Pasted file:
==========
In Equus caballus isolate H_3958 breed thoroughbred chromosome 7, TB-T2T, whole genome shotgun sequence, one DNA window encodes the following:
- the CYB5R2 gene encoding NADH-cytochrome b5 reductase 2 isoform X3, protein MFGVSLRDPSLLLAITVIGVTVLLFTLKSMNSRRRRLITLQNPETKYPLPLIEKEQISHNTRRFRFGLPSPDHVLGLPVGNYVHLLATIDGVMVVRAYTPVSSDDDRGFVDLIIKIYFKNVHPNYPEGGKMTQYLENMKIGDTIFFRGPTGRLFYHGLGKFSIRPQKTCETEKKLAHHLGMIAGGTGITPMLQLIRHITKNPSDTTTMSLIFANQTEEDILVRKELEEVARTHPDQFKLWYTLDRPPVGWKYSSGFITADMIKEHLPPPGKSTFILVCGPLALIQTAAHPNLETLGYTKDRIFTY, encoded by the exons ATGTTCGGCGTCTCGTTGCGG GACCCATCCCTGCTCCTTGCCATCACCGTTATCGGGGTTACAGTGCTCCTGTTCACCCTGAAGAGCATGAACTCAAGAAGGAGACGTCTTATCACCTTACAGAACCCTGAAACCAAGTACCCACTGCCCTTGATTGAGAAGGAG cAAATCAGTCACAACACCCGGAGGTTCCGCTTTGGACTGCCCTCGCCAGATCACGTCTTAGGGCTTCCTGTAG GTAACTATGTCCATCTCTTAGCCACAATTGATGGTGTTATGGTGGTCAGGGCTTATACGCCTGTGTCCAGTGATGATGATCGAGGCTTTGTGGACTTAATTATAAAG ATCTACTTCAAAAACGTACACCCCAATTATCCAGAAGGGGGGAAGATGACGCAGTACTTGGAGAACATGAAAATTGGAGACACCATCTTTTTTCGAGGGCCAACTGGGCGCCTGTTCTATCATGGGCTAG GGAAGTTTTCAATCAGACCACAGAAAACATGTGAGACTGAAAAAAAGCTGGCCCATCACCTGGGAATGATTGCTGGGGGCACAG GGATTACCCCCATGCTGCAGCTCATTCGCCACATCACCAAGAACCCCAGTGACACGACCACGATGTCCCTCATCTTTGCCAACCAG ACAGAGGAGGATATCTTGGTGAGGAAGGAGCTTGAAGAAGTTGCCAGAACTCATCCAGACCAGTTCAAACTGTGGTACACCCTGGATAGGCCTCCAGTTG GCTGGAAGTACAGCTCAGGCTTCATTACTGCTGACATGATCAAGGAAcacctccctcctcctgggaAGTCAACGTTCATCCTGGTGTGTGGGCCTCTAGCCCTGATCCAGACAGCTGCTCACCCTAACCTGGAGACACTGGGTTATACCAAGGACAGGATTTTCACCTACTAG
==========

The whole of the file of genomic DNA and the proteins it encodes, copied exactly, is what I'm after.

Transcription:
In Equus caballus isolate H_3958 breed thoroughbred chromosome 7, TB-T2T, whole genome shotgun sequence, one DNA window encodes the following:
- the CYB5R2 gene encoding NADH-cytochrome b5 reductase 2 isoform X3, protein MFGVSLRDPSLLLAITVIGVTVLLFTLKSMNSRRRRLITLQNPETKYPLPLIEKEQISHNTRRFRFGLPSPDHVLGLPVGNYVHLLATIDGVMVVRAYTPVSSDDDRGFVDLIIKIYFKNVHPNYPEGGKMTQYLENMKIGDTIFFRGPTGRLFYHGLGKFSIRPQKTCETEKKLAHHLGMIAGGTGITPMLQLIRHITKNPSDTTTMSLIFANQTEEDILVRKELEEVARTHPDQFKLWYTLDRPPVGWKYSSGFITADMIKEHLPPPGKSTFILVCGPLALIQTAAHPNLETLGYTKDRIFTY, encoded by the exons ATGTTCGGCGTCTCGTTGCGG GACCCATCCCTGCTCCTTGCCATCACCGTTATCGGGGTTACAGTGCTCCTGTTCACCCTGAAGAGCATGAACTCAAGAAGGAGACGTCTTATCACCTTACAGAACCCTGAAACCAAGTACCCACTGCCCTTGATTGAGAAGGAG cAAATCAGTCACAACACCCGGAGGTTCCGCTTTGGACTGCCCTCGCCAGATCACGTCTTAGGGCTTCCTGTAG GTAACTATGTCCATCTCTTAGCCACAATTGATGGTGTTATGGTGGTCAGGGCTTATACGCCTGTGTCCAGTGATGATGATCGAGGCTTTGTGGACTTAATTATAAAG ATCTACTTCAAAAACGTACACCCCAATTATCCAGAAGGGGGGAAGATGACGCAGTACTTGGAGAACATGAAAATTGGAGACACCATCTTTTTTCGAGGGCCAACTGGGCGCCTGTTCTATCATGGGCTAG GGAAGTTTTCAATCAGACCACAGAAAACATGTGAGACTGAAAAAAAGCTGGCCCATCACCTGGGAATGATTGCTGGGGGCACAG GGATTACCCCCATGCTGCAGCTCATTCGCCACATCACCAAGAACCCCAGTGACACGACCACGATGTCCCTCATCTTTGCCAACCAG ACAGAGGAGGATATCTTGGTGAGGAAGGAGCTTGAAGAAGTTGCCAGAACTCATCCAGACCAGTTCAAACTGTGGTACACCCTGGATAGGCCTCCAGTTG GCTGGAAGTACAGCTCAGGCTTCATTACTGCTGACATGATCAAGGAAcacctccctcctcctgggaAGTCAACGTTCATCCTGGTGTGTGGGCCTCTAGCCCTGATCCAGACAGCTGCTCACCCTAACCTGGAGACACTGGGTTATACCAAGGACAGGATTTTCACCTACTAG